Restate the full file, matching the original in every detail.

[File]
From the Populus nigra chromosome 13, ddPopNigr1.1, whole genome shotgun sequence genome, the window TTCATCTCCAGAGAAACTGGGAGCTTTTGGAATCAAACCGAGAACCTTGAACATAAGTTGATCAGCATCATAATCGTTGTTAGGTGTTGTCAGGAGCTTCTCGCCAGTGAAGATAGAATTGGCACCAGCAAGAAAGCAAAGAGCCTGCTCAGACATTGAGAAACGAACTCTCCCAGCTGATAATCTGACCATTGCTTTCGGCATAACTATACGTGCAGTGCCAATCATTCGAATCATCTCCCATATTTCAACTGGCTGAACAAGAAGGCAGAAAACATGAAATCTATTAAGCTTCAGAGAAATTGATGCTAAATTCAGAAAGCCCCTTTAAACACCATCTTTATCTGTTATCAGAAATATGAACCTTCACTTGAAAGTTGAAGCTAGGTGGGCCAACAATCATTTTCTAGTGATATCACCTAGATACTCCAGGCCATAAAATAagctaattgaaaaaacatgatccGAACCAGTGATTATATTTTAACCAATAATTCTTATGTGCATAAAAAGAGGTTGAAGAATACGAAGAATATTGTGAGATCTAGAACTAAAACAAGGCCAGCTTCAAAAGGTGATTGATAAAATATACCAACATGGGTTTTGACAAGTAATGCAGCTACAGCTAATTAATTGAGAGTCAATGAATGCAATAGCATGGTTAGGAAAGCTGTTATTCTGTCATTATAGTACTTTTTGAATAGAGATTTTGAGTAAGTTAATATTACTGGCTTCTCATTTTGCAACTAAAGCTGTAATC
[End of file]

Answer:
From the Populus nigra chromosome 13, ddPopNigr1.1, whole genome shotgun sequence genome, the window TTCATCTCCAGAGAAACTGGGAGCTTTTGGAATCAAACCGAGAACCTTGAACATAAGTTGATCAGCATCATAATCGTTGTTAGGTGTTGTCAGGAGCTTCTCGCCAGTGAAGATAGAATTGGCACCAGCAAGAAAGCAAAGAGCCTGCTCAGACATTGAGAAACGAACTCTCCCAGCTGATAATCTGACCATTGCTTTCGGCATAACTATACGTGCAGTGCCAATCATTCGAATCATCTCCCATATTTCAACTGGCTGAACAAGAAGGCAGAAAACATGAAATCTATTAAGCTTCAGAGAAATTGATGCTAAATTCAGAAAGCCCCTTTAAACACCATCTTTATCTGTTATCAGAAATATGAACCTTCACTTGAAAGTTGAAGCTAGGTGGGCCAACAATCATTTTCTAGTGATATCACCTAGATACTCCAGGCCATAAAATAagctaattgaaaaaacatgatccGAACCAGTGATTATATTTTAACCAATAATTCTTATGTGCATAAAAAGAGGTTGAAGAATACGAAGAATATTGTGAGATCTAGAACTAAAACAAGGCCAGCTTCAAAAGGTGATTGATAAAATATACCAACATGGGTTTTGACAAGTAATGCAGCTACAGCTAATTAATTGAGAGTCAATGAATGCAATAGCATGGTTAGGAAAGCTGTTATTCTGTCATTATAGTACTTTTTGAATAGAGATTTTGAGTAAGTTAATATTACTGGCTTCTCATTTTGCAACTAAAGCTGTAATC